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Oracle® Developer Studio 12.6: C++ User's Guide

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Updated: July 2017

13.4 Creating iostreams

To read or write a stream other than the predefined iostreams, you need to create your own iostream. In general, that means creating objects of types defined in the iostream library. This section discusses the various types available.

13.4.1 Dealing With Files Using Class fstream

Dealing with files is similar to dealing with standard input and standard output; classes ifstream, ofstream, and fstream are derived from classes istream, ostream, and iostream, respectively. As derived classes, they inherit the insertion and extraction operations (along with the other member functions) and also have members and constructors for use with files.

Include the file fstream.h to use any of the fstreams. Use an ifstream when you only want to perform input, an ofstream for output only, and an fstream for a stream on which you want to perform both input and output. Use the name of the file as the constructor argument.

For example, copy the file thisFile to the file thatFile as in the following example:

ifstream fromFile("thisFile");
if     (!fromFile)
    error("unable to open ’thisFile’ for input");
ofstream toFile ("thatFile");
if     (!toFile)
    error("unable to open ’thatFile’ for output");
char c;
while (toFile && fromFile.get(c)) toFile.put(c);

This code does the following:

  • Creates an ifstream object called fromFile with a default mode of ios::in and connects it to thisFile. It opens thisFile.

  • Checks the error state of the new ifstream object and if it is in a failed state, calls the error function, which must be defined elsewhere in the program.

  • Creates an ofstream object called toFile with a default mode of ios::out and connects it to thatFile.

  • Checks the error state of toFile as above.

  • Creates a char variable to hold the data while it is passed.

  • Copies the contents of fromFile to toFile one character at a time.

    Note -  Copying a file this way, one character at a time, is, of course, undesirable. This code is provided merely as an example of using fstreams. You should instead insert the streambuf associated with the input stream into the output stream. See Working With streambuf Streams, and the sbufpub(3CC4) man page. Open Mode

The mode is constructed by OR-ing together bits from the enumerated type open_mode, which is a public type of class ios and has the following definition:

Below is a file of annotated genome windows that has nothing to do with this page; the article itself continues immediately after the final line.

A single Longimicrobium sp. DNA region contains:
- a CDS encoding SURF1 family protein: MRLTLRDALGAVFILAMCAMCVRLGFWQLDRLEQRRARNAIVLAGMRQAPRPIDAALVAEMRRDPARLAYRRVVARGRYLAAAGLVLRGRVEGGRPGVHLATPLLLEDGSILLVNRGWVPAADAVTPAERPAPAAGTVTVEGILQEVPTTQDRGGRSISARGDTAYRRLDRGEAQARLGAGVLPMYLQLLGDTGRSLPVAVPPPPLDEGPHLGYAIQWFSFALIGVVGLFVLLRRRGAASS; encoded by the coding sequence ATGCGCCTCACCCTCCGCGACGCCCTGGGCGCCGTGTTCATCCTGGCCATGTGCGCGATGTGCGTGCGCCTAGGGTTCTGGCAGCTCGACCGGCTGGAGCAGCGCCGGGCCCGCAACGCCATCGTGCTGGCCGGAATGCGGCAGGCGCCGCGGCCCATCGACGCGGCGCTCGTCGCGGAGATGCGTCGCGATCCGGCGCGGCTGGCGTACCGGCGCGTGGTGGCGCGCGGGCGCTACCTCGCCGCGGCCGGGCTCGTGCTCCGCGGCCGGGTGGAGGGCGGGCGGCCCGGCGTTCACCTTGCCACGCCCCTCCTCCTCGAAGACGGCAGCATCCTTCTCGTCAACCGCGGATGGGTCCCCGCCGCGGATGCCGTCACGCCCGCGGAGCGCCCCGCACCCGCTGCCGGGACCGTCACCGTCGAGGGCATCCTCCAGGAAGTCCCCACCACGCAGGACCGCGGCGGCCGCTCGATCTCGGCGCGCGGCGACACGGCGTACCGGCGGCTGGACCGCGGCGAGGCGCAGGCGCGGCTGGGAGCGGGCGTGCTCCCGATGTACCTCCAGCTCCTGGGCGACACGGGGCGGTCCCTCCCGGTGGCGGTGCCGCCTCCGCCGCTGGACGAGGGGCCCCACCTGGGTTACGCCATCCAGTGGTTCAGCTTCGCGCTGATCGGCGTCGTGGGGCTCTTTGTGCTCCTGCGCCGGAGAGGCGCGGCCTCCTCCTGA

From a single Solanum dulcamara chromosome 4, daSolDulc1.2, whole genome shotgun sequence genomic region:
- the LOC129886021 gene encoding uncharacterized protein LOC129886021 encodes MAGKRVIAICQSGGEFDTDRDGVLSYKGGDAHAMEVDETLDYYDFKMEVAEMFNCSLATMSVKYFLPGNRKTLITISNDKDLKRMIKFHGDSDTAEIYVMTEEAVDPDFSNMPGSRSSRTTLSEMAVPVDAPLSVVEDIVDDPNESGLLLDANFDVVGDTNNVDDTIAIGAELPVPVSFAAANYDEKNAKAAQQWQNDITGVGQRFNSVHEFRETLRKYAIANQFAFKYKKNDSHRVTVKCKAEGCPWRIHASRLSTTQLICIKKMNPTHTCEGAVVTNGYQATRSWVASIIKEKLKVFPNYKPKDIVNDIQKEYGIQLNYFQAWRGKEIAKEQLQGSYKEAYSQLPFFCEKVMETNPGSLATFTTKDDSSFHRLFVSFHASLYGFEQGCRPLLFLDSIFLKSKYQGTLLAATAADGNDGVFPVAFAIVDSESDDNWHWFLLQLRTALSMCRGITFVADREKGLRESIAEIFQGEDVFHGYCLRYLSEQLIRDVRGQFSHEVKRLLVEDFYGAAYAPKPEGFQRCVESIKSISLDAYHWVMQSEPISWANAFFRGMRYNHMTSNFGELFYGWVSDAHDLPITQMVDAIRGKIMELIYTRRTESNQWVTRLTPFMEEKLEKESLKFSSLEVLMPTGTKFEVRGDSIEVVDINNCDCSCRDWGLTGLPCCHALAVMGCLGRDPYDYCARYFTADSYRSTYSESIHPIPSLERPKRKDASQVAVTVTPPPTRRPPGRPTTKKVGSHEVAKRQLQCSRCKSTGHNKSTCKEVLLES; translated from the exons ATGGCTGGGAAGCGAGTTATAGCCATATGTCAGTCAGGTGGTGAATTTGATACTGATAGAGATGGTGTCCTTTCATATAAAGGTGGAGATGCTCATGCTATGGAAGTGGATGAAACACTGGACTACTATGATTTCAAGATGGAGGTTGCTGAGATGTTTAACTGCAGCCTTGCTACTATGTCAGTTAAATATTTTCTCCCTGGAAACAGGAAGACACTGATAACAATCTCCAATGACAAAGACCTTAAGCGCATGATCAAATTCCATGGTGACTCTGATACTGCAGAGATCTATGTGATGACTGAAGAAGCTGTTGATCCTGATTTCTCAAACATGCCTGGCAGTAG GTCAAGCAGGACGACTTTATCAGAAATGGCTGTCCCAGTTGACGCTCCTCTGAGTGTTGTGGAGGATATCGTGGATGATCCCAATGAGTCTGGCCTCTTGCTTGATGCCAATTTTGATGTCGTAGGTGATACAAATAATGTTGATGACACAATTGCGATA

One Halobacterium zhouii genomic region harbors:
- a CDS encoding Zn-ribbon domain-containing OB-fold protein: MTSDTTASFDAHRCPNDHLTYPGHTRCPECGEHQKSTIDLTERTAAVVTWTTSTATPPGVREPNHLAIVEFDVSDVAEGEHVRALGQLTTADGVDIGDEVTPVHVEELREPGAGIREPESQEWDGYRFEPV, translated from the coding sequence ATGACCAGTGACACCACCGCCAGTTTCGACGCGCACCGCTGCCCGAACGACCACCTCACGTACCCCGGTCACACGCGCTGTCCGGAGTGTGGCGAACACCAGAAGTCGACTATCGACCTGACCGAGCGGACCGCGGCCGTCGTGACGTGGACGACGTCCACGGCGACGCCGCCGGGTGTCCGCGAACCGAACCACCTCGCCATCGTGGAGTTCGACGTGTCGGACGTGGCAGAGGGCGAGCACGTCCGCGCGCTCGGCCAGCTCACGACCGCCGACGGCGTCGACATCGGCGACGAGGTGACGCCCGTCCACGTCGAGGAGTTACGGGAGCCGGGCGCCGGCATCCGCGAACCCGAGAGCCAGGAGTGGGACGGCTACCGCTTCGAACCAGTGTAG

enum open_mode {binary=0, in=1, out=2, ate=4, app=8, trunc=0x10,
     nocreate=0x20, noreplace=0x40};

Note - The binary flag is not needed on UNIX but is provided for compatibility with systems that do need it. Portable code should use the binary flag when opening binary files.

You can open a file for both input and output. For example, the following code opens file someName for both input and output, attaching it to the fstream variable inoutFile.

fstream inoutFile("someName", ios::in|ios::out); Declaring an fstream Without Specifying a File

You can declare an fstream without specifying a file and open the file later. The following example creates the ofstream toFile for writing.

ofstream toFile;
toFile.open(argv[1], ios::out); Opening and Closing Files

You can close the fstream and then open it with another file. For example, to process a list of files provided on the command line:

ifstream infile;
for (char** f = &argv[1]; *f; ++f) {
   infile.open(*f, ios::in);
} Opening a File Using a File Descriptor

If you know a file descriptor, such as the integer 1 for standard output, you can open it as follows:

ofstream outfile;

When you open a file by providing its name to one of the fstream constructors or by using the open function, the file is automatically closed when the fstream is destroyed by a delete or when it goes out of scope. When you attach a file to an fstream, it is not automatically closed. Repositioning Within a File

You can alter the reading and writing position in a file. Several tools are supplied for this purpose.

  • streampos is a type that can record a position in an iostream.

  • tellg (tellp) is an istream (ostream) member function that reports the file position. Because istream and ostream are the parent classes of fstream, tellg and tellp can also be invoked as a member function of the fstream class.

  • seekg (seekp) is an istream (ostream) member function that finds a given position.

  • The seek_dir enum specifies relative positions for use with seek.

    enum seek_dir {beg=0, cur=1, end=2};

    For example, given an fstream aFile:

    streampos original = aFile.tellp();     //save current position
    aFile.seekp(0, ios::end); //reposition to end of file
    aFile << x;               //write a value to file
    aFile.seekp(original);    //return to original position

    seekg (seekp) can take one or two parameters. When it has two parameters, the first is a position relative to the position indicated by the seek_dir value given as the second parameter. For example:

    aFile.seekp(-10, ios::end);

    moves to 10 bytes from the end while

    aFile.seekp(10, ios::cur);

    moves to 10 bytes forward from the current position.

    Note - Arbitrary seeks on text streams are not portable, but you can always return to a previously saved streampos value.